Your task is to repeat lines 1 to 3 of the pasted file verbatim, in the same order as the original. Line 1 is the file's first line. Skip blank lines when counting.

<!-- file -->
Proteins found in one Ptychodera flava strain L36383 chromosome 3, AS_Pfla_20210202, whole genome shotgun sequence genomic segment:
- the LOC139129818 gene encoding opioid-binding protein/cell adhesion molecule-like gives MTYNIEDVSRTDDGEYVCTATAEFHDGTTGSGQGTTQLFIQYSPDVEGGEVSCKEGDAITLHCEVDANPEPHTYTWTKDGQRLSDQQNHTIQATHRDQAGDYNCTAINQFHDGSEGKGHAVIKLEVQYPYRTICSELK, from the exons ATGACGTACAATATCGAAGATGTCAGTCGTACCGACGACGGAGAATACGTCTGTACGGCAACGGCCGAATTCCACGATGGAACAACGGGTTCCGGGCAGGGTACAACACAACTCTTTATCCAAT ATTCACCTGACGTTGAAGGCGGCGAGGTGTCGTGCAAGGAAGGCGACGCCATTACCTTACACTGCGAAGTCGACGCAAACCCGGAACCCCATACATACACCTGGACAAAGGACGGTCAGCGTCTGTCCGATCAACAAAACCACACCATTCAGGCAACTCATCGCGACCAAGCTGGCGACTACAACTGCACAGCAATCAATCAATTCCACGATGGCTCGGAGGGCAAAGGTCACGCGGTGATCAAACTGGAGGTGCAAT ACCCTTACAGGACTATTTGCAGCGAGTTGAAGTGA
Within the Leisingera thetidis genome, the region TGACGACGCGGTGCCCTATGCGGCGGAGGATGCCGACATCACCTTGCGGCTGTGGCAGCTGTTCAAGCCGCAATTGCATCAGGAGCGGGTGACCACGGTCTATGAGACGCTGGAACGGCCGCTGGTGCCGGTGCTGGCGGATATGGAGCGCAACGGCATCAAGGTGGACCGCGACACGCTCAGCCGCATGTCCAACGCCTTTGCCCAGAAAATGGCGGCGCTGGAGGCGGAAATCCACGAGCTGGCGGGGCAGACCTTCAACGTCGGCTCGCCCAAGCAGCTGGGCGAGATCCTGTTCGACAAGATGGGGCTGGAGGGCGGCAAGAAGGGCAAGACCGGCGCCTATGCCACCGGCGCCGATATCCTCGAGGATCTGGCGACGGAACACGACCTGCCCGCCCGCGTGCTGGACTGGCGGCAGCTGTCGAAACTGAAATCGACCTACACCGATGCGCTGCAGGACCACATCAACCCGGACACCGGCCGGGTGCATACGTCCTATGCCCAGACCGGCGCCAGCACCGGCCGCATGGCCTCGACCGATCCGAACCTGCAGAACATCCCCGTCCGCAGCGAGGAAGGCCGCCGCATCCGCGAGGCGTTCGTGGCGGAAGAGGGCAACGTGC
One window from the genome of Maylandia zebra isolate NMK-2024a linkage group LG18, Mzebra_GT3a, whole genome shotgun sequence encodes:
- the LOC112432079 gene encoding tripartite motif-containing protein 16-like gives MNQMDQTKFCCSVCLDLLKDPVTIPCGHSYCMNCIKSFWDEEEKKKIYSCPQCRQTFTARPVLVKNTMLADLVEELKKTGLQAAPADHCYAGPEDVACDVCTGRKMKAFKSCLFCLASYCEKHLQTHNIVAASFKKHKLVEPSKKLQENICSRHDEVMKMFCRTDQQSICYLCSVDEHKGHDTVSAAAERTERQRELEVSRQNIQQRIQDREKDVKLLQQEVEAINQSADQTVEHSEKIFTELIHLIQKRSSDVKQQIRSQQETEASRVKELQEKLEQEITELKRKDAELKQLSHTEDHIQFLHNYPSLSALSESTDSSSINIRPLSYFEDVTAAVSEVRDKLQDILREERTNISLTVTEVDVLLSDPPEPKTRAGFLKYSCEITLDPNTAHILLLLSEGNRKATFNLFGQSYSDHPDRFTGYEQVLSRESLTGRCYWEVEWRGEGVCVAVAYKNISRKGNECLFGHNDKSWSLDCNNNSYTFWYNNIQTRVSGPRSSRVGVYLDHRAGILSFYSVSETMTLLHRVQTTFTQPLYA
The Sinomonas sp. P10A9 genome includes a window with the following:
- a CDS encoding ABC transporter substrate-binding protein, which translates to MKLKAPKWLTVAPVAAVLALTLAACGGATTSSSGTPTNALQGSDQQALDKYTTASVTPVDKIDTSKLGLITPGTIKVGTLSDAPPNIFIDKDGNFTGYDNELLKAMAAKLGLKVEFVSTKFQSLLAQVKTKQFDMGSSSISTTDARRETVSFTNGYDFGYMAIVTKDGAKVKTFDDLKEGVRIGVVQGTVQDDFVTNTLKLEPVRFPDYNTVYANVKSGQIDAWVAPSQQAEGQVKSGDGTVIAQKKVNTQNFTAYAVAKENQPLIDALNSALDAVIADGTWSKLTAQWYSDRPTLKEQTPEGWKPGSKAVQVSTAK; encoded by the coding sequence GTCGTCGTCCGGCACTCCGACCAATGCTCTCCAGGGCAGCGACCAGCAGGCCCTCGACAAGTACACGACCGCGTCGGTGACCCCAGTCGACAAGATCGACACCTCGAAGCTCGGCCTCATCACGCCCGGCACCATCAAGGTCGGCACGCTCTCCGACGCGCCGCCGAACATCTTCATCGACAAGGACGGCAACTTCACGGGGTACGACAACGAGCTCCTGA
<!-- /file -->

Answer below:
Proteins found in one Ptychodera flava strain L36383 chromosome 3, AS_Pfla_20210202, whole genome shotgun sequence genomic segment:
- the LOC139129818 gene encoding opioid-binding protein/cell adhesion molecule-like gives MTYNIEDVSRTDDGEYVCTATAEFHDGTTGSGQGTTQLFIQYSPDVEGGEVSCKEGDAITLHCEVDANPEPHTYTWTKDGQRLSDQQNHTIQATHRDQAGDYNCTAINQFHDGSEGKGHAVIKLEVQYPYRTICSELK, from the exons ATGACGTACAATATCGAAGATGTCAGTCGTACCGACGACGGAGAATACGTCTGTACGGCAACGGCCGAATTCCACGATGGAACAACGGGTTCCGGGCAGGGTACAACACAACTCTTTATCCAAT ATTCACCTGACGTTGAAGGCGGCGAGGTGTCGTGCAAGGAAGGCGACGCCATTACCTTACACTGCGAAGTCGACGCAAACCCGGAACCCCATACATACACCTGGACAAAGGACGGTCAGCGTCTGTCCGATCAACAAAACCACACCATTCAGGCAACTCATCGCGACCAAGCTGGCGACTACAACTGCACAGCAATCAATCAATTCCACGATGGCTCGGAGGGCAAAGGTCACGCGGTGATCAAACTGGAGGTGCAAT ACCCTTACAGGACTATTTGCAGCGAGTTGAAGTGA
Within the Leisingera thetidis genome, the region TGACGACGCGGTGCCCTATGCGGCGGAGGATGCCGACATCACCTTGCGGCTGTGGCAGCTGTTCAAGCCGCAATTGCATCAGGAGCGGGTGACCACGGTCTATGAGACGCTGGAACGGCCGCTGGTGCCGGTGCTGGCGGATATGGAGCGCAACGGCATCAAGGTGGACCGCGACACGCTCAGCCGCATGTCCAACGCCTTTGCCCAGAAAATGGCGGCGCTGGAGGCGGAAATCCACGAGCTGGCGGGGCAGACCTTCAACGTCGGCTCGCCCAAGCAGCTGGGCGAGATCCTGTTCGACAAGATGGGGCTGGAGGGCGGCAAGAAGGGCAAGACCGGCGCCTATGCCACCGGCGCCGATATCCTCGAGGATCTGGCGACGGAACACGACCTGCCCGCCCGCGTGCTGGACTGGCGGCAGCTGTCGAAACTGAAATCGACCTACACCGATGCGCTGCAGGACCACATCAACCCGGACACCGGCCGGGTGCATACGTCCTATGCCCAGACCGGCGCCAGCACCGGCCGCATGGCCTCGACCGATCCGAACCTGCAGAACATCCCCGTCCGCAGCGAGGAAGGCCGCCGCATCCGCGAGGCGTTCGTGGCGGAAGAGGGCAACGTGC